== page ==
There is no better way to test a tent than to live in it. We took each of these contenders out on trail and tested them all the way around.
There are many features that we take into account when we talk about comfort. In addition to the amount of space you have lying down, some elements make a tent more livable. We, of course, note how much room we have when we sleep. Assessing whether some of the more restless sleepers among us could count on enough space at both ends and side-to-side with another person in the tent. We also care deeply about the volume profile of a tent. That is, a tent may claim a peak height of 45", but we want to know if that pinnacle is reached in one tiny spot in the center or if we can comfortably sit up with another person and have enough room for our heads and shoulders all around.
Other features we look out for include the size, shape, and orientation of the doors, as well as the size and shape of vestibules, and location, and number of storage pockets.
Ease of Set Up
We time how long it takes for each tent to go up straight out of the bag and assess how intuitive each model is. Then we do it again and again to see if we run into any of the same issues. Fully freestanding tents are largely the same in terms of how the main tent pitches. More often than not, it is the fly and its geometry that can be less straightforward. If we get to camp in the middle of a rainstorm, we want to know that we can get the tent up fast while keeping at least some of our gear dry.
There are a few primary ways that weather is going to wreak havoc on a tent; precipitation, wind, and condensation. In the field, we wait for the rains to come and assess any weak spots in the fly or tent, taking note of any seepage through materials, seams, and zippers, or fly doors that get us soaked every time we enter and exit the tent. In a controlled setting, we also hose down the tents for a few minutes and assess the same (sometimes we are field testing in climates where rain just doesn't come).
Strong wind is actually one of the more problematic conditions for weather. We rely on field testing, but we also use our experience to assess pole structure, setting up the tent and flexing it in every direction. Then we put on the fly, tension it as best we can, and determine if there are any spots in the vestibules or elsewhere that are susceptible to whipping, sagging, or total failure.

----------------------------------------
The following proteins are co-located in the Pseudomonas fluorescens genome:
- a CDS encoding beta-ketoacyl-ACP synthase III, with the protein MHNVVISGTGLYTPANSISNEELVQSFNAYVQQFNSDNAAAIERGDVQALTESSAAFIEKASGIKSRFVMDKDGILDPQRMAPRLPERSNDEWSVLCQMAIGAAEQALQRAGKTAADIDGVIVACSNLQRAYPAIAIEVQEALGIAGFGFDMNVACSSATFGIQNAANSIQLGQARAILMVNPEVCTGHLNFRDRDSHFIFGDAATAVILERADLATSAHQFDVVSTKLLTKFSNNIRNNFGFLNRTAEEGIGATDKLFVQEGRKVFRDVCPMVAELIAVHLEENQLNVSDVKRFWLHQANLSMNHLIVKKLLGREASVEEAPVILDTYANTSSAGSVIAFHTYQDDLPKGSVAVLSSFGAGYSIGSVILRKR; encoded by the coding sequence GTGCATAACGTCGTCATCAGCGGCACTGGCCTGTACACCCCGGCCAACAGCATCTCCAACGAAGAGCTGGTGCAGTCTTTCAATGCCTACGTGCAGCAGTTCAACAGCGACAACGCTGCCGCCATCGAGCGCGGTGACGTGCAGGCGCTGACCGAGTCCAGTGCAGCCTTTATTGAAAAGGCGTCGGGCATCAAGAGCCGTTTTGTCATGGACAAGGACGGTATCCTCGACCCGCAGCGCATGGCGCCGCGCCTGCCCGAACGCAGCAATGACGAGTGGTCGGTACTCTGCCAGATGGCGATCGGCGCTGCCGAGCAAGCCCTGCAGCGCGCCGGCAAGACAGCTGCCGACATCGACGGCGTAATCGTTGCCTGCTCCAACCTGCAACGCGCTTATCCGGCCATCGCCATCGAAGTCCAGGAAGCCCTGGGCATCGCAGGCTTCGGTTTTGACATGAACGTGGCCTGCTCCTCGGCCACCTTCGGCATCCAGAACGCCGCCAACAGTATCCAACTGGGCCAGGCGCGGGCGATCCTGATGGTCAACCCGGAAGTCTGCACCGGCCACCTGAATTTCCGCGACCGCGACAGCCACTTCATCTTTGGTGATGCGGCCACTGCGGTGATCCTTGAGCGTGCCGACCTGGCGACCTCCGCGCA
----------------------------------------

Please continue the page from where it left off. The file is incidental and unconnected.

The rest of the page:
Condensation is largely a factor of campsite selection, but some tents offer much better ventilation than others for when condensation does occur.
Durability is about the type and thickness of fabrics, as well as how those materials are distributed across the tent. We look at pole diameter and material, as well. We do not intentionally test our tents to the point of failure. Again, taking into account the overall architecture of each tent, we look at high tension and/or high wear areas before and after testing and use our experience to project how a tent will perform in the long run.
Weight and Packed Size
Weight and packed size are pretty straight forward. We weigh each tent, taking its packed weight (everything that comes in the bag). We also look at the manufacturer's packed size dimensions as well as do a little stuffing of our own. On trail, we almost always ditch the bag so we can get a better feel for how a tent packs in and around other items in our packs.
There are a lot of different elements to consider when purchasing a new tent. This is extra true in the case of budget models; you want to make sure that the model you are buying is inexpensive but reliable, not just…cheap.